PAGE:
This series critically examines issues of legal doctrine and practice in Central and Eastern Europe, including studies on the harmonization of legal principles and rules; the legal impact of the intertwining of domestic economies, on the one hand, with regional economies and the processes of international trade and investment on the other. The series offers a forum for discussion of topical questions of public and private law from domestic, regional, and international perspectives. Comparative research that provides insights in legal developments that can be communicated to those interested in questions, not only of law, but also of politics, economics, and of society of countries in the region also finds a home in the series.

For information about a related title, visit the webpages of the Brill journal Review of Central and East European Law.
Author: Sarah Jane Fox

Abstract

The reality is that transport and mobility matters to us all, it literally sustains our lives being an enabler of our economic and social life. ‘We’ take it for granted and perhaps none more so than the motorcar. Yet road transport also comes at a price – it takes lives.

From a United Nations perspective, it is identified that road crashes risk jeopardizing the whole sustainable development agenda.

This research commences by reflecting on the history and strategic direction being advocated at an international level. It considers the global divide, before attention and emphasis is turned to the EU’s approach to saving lives on the road. This is also compared with the US. The method applied is from a legal/policy measures approach – which puts the driver at the heart of intervention strategies. Focus in particular is accorded to the success of the EU driver/education law and policy.

Comparisons are also drawn within, between the pandemic of Covid-19 and this global epidemic (in terms of lives lost). It concludes by declaring road deaths as a global emergency, one that needs to be approached in the same way and with the same vigour and haste, in order to stop numbers rising.

In: European Journal of Comparative Law and Governance
Author: Katia Cejie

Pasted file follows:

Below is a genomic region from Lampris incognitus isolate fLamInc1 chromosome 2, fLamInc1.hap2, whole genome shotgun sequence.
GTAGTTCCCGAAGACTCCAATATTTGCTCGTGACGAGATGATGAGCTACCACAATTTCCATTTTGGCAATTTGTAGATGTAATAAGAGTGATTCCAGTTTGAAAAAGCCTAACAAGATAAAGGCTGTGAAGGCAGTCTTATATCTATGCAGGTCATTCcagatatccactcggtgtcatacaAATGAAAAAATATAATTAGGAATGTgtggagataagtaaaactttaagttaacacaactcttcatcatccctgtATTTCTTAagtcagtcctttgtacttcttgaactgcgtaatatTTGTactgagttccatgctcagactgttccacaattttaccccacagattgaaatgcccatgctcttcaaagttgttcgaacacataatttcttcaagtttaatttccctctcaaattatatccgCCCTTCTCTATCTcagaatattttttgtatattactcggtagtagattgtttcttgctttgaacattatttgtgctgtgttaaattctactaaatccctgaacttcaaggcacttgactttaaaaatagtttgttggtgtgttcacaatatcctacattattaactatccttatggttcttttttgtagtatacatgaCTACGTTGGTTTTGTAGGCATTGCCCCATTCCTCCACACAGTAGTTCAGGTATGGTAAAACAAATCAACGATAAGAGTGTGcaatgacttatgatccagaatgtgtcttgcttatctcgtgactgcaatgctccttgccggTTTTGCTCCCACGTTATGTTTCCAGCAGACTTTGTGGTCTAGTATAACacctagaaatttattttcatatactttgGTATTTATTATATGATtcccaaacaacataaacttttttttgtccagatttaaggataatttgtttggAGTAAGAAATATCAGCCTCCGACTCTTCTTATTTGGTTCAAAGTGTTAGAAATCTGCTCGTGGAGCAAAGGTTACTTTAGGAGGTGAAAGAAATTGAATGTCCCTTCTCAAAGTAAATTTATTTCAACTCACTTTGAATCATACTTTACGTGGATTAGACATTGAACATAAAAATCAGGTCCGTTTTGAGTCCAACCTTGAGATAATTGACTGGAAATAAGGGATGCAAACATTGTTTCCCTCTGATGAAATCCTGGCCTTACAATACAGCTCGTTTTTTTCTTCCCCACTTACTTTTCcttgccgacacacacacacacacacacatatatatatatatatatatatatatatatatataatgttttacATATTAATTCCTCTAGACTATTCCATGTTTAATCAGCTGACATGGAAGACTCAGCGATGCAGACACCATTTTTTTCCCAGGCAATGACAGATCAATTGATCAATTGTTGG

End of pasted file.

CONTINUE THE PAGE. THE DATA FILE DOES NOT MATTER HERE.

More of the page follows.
Abstract

The concept “rule of law” is used worldwide. However, the meaning of the concept varies, depending on several factors such as geography and history. This article provides a brief overview of how the concept is understood in the Swedish and Chinese legal contexts, by defining its different characteristics. The research confirms that the concept, which originates from the West, is used and perceived quite differently in the two countries. In fact, the use of different terminology, law-state thinking and socialist rule of law with Chinese characteristics, confirm the differences in understanding.

Open Access
In: European Journal of Comparative Law and Governance
Free access
In: Global Journal of Comparative Law
Author: Paul Nkoane

Abstract

The South African Constitutional Court is now conferred with the authority to decide matters of general public importance. Of course, the mere statement that the highest court should assume the authority to decide broad public matters does not assist litigants to fully understand which matters may be appealed to that court. Similarly, the Constitutional Court cannot accept appeals without consideration of its new appellate jurisdiction. The court should accept appeals with proper regard of its appellate jurisdiction; otherwise the extension of its jurisdiction could be rendered meaningless. The term “matters of general public importance” is rather novel in South African law; thus it is quite difficult to frame exactly what is implied by the term within the South African context. This article undertakes a comparative study to assess the term. A perusal of the jurisdiction of the United Kingdom Supreme Court may perhaps elucidate what is meant by the words “matters of general public importance”.

In: Global Journal of Comparative Law